Part of the Annual Chapbook Festival, Wednesday, March 2–Saturday, March 5
Visual artist and poet Jen Bervin and Ugly Duckling Presse editor and poet Anna Moschovakis discuss the way the chapbook has shaped their work, sharing highlights from their own collections and the Poets House archive.
This afternoon features a group presentation by contributors to The Grand Piano, a ten-book experiment in autobiography by ten writers affiliated with Language Poetry in San Francisco. A panel discussion moderated by Catherine Taylor follows.
Creating art in response to poetry since the 1960s, Ed Colker has "produced pure expressions, stirring symbols of inner truths or imaginings that can sometimes be inspired by or incite poetry" (New York Times).
These works on paper bring together text and image in what Star Black describes as “visual pages,” which, like linguistic acts of creation, are “brief and bounded by space.”
Poet and photographer Star Black is the author of five books of poetry, most recently Ghostwood. Her photographs are in the Berg Collection of the New York Public Library and the Library of Congress. Her collages have been exhibited in various galleries in New York City and Long Island.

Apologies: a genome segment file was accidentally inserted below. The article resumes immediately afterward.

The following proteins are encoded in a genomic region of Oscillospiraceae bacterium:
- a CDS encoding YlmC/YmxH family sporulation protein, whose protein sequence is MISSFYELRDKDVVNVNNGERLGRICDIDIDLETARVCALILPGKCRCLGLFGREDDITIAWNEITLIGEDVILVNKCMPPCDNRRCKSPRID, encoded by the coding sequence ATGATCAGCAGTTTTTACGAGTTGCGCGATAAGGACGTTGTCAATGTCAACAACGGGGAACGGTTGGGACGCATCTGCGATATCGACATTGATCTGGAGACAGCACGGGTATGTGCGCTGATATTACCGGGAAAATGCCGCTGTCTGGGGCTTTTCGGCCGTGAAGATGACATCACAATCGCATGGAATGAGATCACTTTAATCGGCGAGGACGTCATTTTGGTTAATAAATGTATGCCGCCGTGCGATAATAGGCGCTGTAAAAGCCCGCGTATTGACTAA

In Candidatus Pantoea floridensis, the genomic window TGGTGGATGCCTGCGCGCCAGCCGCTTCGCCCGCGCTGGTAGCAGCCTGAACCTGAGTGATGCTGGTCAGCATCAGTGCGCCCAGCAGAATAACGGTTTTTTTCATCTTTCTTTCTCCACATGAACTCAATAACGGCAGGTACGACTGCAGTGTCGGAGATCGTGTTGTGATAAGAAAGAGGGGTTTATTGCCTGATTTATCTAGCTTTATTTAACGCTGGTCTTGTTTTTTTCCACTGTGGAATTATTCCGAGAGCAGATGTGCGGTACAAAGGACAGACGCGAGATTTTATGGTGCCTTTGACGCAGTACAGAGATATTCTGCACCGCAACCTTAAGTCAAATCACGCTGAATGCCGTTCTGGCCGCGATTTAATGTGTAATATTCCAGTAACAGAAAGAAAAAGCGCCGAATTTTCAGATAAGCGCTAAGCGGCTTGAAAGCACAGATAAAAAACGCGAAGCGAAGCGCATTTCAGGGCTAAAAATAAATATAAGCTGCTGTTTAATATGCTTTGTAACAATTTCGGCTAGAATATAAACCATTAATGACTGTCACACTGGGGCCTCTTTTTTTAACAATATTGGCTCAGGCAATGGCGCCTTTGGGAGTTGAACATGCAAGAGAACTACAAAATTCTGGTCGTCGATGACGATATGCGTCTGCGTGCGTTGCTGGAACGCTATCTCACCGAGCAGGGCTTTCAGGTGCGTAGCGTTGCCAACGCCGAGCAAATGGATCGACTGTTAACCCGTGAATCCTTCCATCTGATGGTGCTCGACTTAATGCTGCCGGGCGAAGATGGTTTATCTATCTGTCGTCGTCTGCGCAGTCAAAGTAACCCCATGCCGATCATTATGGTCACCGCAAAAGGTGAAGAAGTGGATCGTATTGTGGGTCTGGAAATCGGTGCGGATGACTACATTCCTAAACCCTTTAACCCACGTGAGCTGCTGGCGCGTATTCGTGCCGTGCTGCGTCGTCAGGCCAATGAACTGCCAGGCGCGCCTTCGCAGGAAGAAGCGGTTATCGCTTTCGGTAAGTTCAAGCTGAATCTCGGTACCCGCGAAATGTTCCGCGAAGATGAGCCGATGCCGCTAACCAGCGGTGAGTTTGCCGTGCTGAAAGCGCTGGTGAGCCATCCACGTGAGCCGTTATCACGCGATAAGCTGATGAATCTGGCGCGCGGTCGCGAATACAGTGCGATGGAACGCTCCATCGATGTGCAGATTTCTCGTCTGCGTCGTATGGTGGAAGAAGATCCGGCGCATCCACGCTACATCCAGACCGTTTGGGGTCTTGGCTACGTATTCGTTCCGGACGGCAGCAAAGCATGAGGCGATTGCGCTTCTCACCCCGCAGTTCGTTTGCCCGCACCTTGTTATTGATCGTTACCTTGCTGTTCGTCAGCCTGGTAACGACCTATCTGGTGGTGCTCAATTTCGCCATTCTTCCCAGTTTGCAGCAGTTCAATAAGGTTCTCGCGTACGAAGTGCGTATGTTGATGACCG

The exhibit “Walking, Poems & Buildings” features poems and architectural models of a bus shelter, a “writer’s hut” and a nature observation center created collaboratively by students of poet Annie Finch and architect Ben Jacks at Miami University. This show explores the ways in which architects and poets build and inhabit durable and harmonious forms, and how walking creates a rhythmic link between the two pursuits.
The first New York presentation of 20 exquisite monoprints illustrating scenes from Dante’s Purgatorio by the renowned artist Milton Glaser.
Milton Glaser is among the most celebrated graphic designers in the United States. He co-founded the revolutionary Pushpin Studios in 1954, founded New York Magazine with Clay Felker in 1968, and established Milton Glaser, Inc. in 1974. He has had retrospective exhibitions at both the Centre Georges Pompidou in Paris and the Museum of Modern Art.
A rare glimpse into the archives of Dwight Ripley, little-known figure behind the pivotal Tibor de Nagy Gallery.
Showplace for New York School painters, the gallery also published a series of chapbooks by many of those who later became known as the New York School of Poets. Among the items on display are John Ashbery’s first book, Turandot; a rare copy of Frank O'Hara's Oranges (original cover by Grace Hartigan); a painting by Helen Frankenthaler; and samples of Ripley’s own drawings